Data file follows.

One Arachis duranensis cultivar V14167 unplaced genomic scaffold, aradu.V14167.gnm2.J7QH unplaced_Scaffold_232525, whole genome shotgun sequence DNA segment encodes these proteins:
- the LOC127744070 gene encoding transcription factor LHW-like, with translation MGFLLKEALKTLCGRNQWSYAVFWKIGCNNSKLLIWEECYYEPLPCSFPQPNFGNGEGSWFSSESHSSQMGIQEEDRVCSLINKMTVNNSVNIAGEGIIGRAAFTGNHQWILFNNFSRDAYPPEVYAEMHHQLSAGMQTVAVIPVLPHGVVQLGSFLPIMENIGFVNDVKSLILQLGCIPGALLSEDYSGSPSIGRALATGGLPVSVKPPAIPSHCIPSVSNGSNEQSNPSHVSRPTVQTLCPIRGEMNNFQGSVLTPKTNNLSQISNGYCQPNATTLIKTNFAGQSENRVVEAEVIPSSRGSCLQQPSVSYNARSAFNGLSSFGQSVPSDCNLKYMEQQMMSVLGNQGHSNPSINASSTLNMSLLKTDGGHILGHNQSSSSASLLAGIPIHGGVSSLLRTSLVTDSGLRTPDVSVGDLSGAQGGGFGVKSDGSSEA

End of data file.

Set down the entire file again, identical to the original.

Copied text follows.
One Arachis duranensis cultivar V14167 unplaced genomic scaffold, aradu.V14167.gnm2.J7QH unplaced_Scaffold_232525, whole genome shotgun sequence DNA segment encodes these proteins:
- the LOC127744070 gene encoding transcription factor LHW-like, with translation MGFLLKEALKTLCGRNQWSYAVFWKIGCNNSKLLIWEECYYEPLPCSFPQPNFGNGEGSWFSSESHSSQMGIQEEDRVCSLINKMTVNNSVNIAGEGIIGRAAFTGNHQWILFNNFSRDAYPPEVYAEMHHQLSAGMQTVAVIPVLPHGVVQLGSFLPIMENIGFVNDVKSLILQLGCIPGALLSEDYSGSPSIGRALATGGLPVSVKPPAIPSHCIPSVSNGSNEQSNPSHVSRPTVQTLCPIRGEMNNFQGSVLTPKTNNLSQISNGYCQPNATTLIKTNFAGQSENRVVEAEVIPSSRGSCLQQPSVSYNARSAFNGLSSFGQSVPSDCNLKYMEQQMMSVLGNQGHSNPSINASSTLNMSLLKTDGGHILGHNQSSSSASLLAGIPIHGGVSSLLRTSLVTDSGLRTPDVSVGDLSGAQGGGFGVKSDGSSEA